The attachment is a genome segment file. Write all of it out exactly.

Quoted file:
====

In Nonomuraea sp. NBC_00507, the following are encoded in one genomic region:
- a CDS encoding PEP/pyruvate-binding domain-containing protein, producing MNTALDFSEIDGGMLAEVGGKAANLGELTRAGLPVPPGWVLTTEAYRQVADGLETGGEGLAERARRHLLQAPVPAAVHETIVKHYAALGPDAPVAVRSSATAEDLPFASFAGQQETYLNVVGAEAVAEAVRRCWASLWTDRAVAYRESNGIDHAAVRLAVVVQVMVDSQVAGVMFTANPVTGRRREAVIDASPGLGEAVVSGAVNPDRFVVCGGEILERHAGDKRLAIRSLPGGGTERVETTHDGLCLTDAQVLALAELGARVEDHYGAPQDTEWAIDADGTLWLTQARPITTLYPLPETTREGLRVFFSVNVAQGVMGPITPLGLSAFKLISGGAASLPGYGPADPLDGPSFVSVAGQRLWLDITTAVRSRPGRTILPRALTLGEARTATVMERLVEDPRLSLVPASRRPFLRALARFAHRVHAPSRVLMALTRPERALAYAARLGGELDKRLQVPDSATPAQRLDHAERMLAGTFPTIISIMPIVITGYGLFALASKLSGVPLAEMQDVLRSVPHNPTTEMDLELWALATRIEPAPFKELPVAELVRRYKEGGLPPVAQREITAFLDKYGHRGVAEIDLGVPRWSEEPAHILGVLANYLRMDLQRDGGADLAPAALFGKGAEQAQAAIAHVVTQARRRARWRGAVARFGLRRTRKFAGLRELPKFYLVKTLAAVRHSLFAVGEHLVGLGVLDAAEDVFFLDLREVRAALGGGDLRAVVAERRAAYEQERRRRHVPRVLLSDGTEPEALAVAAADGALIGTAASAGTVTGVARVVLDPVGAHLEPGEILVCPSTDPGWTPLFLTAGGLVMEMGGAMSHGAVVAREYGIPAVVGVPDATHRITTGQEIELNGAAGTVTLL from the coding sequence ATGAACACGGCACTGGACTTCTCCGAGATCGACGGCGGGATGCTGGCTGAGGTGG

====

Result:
In Nonomuraea sp. NBC_00507, the following are encoded in one genomic region:
- a CDS encoding PEP/pyruvate-binding domain-containing protein, producing MNTALDFSEIDGGMLAEVGGKAANLGELTRAGLPVPPGWVLTTEAYRQVADGLETGGEGLAERARRHLLQAPVPAAVHETIVKHYAALGPDAPVAVRSSATAEDLPFASFAGQQETYLNVVGAEAVAEAVRRCWASLWTDRAVAYRESNGIDHAAVRLAVVVQVMVDSQVAGVMFTANPVTGRRREAVIDASPGLGEAVVSGAVNPDRFVVCGGEILERHAGDKRLAIRSLPGGGTERVETTHDGLCLTDAQVLALAELGARVEDHYGAPQDTEWAIDADGTLWLTQARPITTLYPLPETTREGLRVFFSVNVAQGVMGPITPLGLSAFKLISGGAASLPGYGPADPLDGPSFVSVAGQRLWLDITTAVRSRPGRTILPRALTLGEARTATVMERLVEDPRLSLVPASRRPFLRALARFAHRVHAPSRVLMALTRPERALAYAARLGGELDKRLQVPDSATPAQRLDHAERMLAGTFPTIISIMPIVITGYGLFALASKLSGVPLAEMQDVLRSVPHNPTTEMDLELWALATRIEPAPFKELPVAELVRRYKEGGLPPVAQREITAFLDKYGHRGVAEIDLGVPRWSEEPAHILGVLANYLRMDLQRDGGADLAPAALFGKGAEQAQAAIAHVVTQARRRARWRGAVARFGLRRTRKFAGLRELPKFYLVKTLAAVRHSLFAVGEHLVGLGVLDAAEDVFFLDLREVRAALGGGDLRAVVAERRAAYEQERRRRHVPRVLLSDGTEPEALAVAAADGALIGTAASAGTVTGVARVVLDPVGAHLEPGEILVCPSTDPGWTPLFLTAGGLVMEMGGAMSHGAVVAREYGIPAVVGVPDATHRITTGQEIELNGAAGTVTLL from the coding sequence ATGAACACGGCACTGGACTTCTCCGAGATCGACGGCGGGATGCTGGCTGAGGTGG